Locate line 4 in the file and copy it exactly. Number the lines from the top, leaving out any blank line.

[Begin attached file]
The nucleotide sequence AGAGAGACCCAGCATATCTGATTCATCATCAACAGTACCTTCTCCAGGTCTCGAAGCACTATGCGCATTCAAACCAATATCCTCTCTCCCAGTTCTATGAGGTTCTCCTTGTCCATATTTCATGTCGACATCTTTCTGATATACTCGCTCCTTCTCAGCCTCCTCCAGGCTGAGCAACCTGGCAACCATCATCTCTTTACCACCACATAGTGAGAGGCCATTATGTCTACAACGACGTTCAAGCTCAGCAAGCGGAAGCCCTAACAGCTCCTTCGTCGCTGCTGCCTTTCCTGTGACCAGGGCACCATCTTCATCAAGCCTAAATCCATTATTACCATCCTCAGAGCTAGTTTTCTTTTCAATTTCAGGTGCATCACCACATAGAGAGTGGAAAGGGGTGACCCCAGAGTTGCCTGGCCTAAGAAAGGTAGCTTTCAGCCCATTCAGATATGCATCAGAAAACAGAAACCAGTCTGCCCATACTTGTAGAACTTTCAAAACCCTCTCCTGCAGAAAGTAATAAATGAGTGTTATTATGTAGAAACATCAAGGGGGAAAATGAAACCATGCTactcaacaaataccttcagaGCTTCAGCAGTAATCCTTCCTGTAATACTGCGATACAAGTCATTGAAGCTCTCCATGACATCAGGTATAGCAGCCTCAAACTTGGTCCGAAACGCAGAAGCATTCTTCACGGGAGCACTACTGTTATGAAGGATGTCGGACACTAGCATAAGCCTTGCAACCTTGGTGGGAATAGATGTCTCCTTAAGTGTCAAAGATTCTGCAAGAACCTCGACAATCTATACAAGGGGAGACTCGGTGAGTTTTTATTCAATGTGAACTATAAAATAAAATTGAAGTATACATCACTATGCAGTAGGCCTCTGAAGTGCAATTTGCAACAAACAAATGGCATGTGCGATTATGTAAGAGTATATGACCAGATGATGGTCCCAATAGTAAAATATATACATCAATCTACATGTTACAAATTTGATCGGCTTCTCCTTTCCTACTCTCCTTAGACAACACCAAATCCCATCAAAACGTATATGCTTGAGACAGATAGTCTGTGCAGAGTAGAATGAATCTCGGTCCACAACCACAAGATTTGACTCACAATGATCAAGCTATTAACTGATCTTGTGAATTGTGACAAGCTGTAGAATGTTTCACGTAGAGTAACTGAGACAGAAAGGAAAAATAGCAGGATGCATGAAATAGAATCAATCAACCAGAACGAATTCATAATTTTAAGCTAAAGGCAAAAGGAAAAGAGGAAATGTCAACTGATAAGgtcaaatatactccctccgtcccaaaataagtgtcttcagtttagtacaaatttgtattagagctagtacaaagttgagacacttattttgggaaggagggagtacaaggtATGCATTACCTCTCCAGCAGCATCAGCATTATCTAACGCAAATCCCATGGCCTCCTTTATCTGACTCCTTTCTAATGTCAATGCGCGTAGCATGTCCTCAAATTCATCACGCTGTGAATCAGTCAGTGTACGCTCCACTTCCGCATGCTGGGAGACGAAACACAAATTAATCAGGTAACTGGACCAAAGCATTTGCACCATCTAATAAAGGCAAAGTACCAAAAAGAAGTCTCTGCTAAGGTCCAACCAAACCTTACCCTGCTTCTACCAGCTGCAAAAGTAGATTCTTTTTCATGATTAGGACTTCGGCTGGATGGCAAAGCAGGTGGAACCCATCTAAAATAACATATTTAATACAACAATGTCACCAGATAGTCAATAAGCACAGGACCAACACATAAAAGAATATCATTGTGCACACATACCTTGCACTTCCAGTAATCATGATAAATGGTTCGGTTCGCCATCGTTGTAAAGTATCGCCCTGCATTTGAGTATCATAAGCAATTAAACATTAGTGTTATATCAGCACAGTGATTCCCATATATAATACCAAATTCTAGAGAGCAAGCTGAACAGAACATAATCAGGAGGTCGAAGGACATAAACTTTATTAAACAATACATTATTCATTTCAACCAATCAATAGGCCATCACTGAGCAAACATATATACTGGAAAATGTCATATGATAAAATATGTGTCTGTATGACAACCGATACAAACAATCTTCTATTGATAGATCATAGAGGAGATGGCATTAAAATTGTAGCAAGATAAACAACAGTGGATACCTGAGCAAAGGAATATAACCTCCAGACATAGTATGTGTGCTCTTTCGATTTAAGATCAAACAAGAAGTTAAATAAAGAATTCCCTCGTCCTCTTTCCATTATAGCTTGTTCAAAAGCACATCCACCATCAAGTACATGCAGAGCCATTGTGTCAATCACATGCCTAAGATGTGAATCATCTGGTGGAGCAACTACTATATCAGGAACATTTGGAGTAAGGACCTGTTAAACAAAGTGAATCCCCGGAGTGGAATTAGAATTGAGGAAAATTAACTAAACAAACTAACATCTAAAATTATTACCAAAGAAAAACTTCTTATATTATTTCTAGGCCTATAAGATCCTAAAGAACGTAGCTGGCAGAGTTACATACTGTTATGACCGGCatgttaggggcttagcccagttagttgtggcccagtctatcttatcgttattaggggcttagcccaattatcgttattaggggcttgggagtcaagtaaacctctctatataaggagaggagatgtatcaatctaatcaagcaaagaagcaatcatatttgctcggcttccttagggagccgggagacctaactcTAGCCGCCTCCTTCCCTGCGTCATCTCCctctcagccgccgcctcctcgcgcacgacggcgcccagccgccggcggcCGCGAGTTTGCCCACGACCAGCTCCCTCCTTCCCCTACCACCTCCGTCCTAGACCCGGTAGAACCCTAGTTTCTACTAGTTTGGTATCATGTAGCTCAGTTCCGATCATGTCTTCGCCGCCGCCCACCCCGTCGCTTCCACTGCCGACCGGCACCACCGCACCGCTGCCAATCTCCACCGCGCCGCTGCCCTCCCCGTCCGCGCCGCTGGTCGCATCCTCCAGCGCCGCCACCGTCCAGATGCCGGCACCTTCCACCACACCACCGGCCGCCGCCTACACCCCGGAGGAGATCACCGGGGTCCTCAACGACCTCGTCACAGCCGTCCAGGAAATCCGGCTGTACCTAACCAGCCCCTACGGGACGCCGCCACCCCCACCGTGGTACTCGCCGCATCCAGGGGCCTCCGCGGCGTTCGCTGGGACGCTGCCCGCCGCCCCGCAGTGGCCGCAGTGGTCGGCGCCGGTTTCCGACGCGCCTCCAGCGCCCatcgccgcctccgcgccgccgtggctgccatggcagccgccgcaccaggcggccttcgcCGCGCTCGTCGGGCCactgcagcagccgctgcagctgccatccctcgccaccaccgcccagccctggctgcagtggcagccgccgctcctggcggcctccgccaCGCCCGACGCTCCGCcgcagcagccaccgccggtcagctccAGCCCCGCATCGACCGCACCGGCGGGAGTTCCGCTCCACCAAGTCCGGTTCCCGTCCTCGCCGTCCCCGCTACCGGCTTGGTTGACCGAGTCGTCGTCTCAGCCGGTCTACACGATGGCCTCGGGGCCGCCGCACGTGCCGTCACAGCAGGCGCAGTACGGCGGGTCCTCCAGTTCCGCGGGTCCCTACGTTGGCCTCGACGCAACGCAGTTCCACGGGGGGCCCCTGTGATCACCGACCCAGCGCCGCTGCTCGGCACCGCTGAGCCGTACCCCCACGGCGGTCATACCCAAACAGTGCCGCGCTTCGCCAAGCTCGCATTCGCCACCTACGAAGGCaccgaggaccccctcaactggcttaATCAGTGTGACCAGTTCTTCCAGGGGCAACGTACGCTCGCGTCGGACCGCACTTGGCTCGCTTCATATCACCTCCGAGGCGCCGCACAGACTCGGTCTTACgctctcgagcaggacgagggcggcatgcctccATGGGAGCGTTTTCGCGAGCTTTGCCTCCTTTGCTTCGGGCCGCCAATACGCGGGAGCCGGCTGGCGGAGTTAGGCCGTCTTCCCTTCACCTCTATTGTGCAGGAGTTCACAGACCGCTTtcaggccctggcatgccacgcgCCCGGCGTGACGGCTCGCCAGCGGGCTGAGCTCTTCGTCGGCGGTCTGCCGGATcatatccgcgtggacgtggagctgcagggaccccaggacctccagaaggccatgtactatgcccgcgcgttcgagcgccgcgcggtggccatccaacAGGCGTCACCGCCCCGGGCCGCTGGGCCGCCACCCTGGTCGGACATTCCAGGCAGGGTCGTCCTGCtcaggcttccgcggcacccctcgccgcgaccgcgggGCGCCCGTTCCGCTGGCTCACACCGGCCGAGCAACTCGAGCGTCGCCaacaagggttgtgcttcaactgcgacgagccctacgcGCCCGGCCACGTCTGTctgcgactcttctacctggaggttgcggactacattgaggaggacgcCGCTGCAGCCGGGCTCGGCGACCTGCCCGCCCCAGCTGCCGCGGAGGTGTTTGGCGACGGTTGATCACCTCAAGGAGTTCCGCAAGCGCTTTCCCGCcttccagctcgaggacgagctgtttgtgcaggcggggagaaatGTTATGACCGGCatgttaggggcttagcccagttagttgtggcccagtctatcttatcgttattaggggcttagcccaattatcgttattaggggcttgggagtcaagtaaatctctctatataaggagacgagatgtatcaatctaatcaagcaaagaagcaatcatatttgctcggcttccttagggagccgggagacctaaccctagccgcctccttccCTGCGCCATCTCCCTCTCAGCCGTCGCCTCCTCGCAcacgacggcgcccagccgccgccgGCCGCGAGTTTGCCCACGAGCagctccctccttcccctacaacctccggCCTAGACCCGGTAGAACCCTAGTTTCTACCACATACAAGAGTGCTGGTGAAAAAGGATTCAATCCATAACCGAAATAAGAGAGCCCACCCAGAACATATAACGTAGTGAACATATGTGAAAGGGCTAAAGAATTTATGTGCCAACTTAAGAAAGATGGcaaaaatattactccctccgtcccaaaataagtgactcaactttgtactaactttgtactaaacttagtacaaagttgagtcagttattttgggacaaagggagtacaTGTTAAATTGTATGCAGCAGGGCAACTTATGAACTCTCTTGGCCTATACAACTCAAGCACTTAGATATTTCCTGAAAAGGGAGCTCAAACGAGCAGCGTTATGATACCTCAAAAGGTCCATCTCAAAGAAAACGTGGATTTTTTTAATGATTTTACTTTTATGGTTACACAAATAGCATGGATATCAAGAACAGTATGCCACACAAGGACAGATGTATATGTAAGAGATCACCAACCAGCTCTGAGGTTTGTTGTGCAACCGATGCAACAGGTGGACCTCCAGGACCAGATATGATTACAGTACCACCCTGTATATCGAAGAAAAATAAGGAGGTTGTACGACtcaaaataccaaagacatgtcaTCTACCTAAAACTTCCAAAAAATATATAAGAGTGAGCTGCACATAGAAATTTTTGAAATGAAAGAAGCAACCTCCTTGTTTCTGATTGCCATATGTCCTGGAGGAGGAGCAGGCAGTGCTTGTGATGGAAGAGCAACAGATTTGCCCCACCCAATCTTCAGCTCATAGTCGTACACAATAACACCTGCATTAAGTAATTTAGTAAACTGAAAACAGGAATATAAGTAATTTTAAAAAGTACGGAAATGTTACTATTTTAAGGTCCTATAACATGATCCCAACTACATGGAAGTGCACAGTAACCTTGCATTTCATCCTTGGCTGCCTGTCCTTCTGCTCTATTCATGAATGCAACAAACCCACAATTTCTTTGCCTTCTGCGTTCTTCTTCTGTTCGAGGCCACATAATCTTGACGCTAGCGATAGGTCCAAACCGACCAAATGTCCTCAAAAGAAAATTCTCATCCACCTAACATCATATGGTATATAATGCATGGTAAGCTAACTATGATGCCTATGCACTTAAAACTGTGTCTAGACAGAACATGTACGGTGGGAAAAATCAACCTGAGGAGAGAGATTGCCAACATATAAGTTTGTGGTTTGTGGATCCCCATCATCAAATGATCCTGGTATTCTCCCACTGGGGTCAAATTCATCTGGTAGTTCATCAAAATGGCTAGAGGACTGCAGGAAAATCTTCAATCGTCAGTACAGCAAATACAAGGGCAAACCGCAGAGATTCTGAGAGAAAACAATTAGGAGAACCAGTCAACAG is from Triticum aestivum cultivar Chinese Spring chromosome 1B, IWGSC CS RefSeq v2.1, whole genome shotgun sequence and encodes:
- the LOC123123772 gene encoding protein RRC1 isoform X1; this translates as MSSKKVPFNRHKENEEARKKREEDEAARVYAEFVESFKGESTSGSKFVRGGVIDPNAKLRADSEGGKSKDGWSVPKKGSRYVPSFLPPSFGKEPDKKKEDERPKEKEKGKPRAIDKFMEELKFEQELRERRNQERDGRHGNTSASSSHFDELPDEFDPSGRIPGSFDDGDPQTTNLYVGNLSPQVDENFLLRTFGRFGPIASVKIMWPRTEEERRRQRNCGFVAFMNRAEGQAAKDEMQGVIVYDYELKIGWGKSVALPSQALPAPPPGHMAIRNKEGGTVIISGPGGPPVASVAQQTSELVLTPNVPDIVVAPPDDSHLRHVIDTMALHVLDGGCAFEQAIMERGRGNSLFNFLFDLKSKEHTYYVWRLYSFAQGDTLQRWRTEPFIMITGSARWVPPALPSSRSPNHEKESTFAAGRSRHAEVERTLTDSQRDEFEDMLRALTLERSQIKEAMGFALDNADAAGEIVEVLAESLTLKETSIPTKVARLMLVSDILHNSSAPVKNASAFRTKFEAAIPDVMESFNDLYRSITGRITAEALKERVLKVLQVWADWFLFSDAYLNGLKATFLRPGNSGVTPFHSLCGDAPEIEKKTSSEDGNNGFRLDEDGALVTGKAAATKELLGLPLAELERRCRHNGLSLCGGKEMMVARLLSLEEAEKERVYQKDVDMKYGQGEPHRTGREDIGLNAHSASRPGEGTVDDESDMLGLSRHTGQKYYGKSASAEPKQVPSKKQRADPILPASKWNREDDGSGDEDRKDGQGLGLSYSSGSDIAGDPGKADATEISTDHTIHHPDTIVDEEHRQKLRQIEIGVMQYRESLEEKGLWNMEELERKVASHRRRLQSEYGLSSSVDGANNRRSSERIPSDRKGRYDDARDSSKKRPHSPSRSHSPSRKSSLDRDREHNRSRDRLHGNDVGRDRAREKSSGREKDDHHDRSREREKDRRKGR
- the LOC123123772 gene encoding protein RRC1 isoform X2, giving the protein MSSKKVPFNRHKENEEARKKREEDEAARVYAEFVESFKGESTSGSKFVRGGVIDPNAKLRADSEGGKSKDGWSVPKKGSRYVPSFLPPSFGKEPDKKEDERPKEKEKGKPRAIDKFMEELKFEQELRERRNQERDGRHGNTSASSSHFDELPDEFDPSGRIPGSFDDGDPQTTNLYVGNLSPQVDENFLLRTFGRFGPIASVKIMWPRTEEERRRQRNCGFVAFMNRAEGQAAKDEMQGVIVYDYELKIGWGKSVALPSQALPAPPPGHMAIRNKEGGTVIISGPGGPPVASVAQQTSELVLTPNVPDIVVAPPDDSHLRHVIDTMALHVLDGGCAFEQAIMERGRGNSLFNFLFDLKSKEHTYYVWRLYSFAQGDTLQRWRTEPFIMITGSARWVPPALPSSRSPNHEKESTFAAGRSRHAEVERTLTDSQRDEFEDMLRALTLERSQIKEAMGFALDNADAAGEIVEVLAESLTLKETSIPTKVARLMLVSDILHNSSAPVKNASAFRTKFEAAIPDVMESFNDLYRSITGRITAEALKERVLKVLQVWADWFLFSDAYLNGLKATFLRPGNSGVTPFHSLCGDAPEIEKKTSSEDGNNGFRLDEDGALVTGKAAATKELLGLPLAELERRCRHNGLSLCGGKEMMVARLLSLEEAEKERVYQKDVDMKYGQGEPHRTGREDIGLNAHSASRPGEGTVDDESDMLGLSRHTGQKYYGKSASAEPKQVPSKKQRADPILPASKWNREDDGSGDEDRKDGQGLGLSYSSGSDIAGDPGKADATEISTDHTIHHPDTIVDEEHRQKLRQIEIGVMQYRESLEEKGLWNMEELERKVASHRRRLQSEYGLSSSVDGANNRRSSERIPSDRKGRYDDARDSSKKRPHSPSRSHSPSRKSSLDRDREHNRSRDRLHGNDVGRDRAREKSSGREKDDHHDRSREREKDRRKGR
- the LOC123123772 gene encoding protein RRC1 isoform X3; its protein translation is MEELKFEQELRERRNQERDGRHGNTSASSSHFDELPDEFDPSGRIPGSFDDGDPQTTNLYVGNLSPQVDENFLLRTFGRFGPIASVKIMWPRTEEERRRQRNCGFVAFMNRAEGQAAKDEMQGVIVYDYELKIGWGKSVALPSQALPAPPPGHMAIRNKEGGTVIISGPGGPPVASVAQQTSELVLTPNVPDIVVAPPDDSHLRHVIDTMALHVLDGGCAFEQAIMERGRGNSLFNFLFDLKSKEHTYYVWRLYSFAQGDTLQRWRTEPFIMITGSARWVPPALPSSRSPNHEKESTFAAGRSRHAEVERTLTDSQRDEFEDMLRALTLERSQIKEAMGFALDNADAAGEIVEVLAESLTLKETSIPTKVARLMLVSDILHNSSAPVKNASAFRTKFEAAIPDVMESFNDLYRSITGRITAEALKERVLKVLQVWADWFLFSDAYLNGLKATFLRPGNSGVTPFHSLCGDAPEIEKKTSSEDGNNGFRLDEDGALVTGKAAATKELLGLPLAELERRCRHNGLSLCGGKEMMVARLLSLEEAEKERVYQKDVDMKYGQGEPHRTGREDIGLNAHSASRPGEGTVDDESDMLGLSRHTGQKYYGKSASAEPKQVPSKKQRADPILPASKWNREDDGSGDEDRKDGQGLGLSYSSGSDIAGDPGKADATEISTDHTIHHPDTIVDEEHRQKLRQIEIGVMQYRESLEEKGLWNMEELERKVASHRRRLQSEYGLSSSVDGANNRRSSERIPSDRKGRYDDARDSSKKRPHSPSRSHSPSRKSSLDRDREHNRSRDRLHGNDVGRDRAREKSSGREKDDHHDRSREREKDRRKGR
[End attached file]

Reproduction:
- the LOC123123772 gene encoding protein RRC1 isoform X3; its protein translation is MEELKFEQELRERRNQERDGRHGNTSASSSHFDELPDEFDPSGRIPGSFDDGDPQTTNLYVGNLSPQVDENFLLRTFGRFGPIASVKIMWPRTEEERRRQRNCGFVAFMNRAEGQAAKDEMQGVIVYDYELKIGWGKSVALPSQALPAPPPGHMAIRNKEGGTVIISGPGGPPVASVAQQTSELVLTPNVPDIVVAPPDDSHLRHVIDTMALHVLDGGCAFEQAIMERGRGNSLFNFLFDLKSKEHTYYVWRLYSFAQGDTLQRWRTEPFIMITGSARWVPPALPSSRSPNHEKESTFAAGRSRHAEVERTLTDSQRDEFEDMLRALTLERSQIKEAMGFALDNADAAGEIVEVLAESLTLKETSIPTKVARLMLVSDILHNSSAPVKNASAFRTKFEAAIPDVMESFNDLYRSITGRITAEALKERVLKVLQVWADWFLFSDAYLNGLKATFLRPGNSGVTPFHSLCGDAPEIEKKTSSEDGNNGFRLDEDGALVTGKAAATKELLGLPLAELERRCRHNGLSLCGGKEMMVARLLSLEEAEKERVYQKDVDMKYGQGEPHRTGREDIGLNAHSASRPGEGTVDDESDMLGLSRHTGQKYYGKSASAEPKQVPSKKQRADPILPASKWNREDDGSGDEDRKDGQGLGLSYSSGSDIAGDPGKADATEISTDHTIHHPDTIVDEEHRQKLRQIEIGVMQYRESLEEKGLWNMEELERKVASHRRRLQSEYGLSSSVDGANNRRSSERIPSDRKGRYDDARDSSKKRPHSPSRSHSPSRKSSLDRDREHNRSRDRLHGNDVGRDRAREKSSGREKDDHHDRSREREKDRRKGR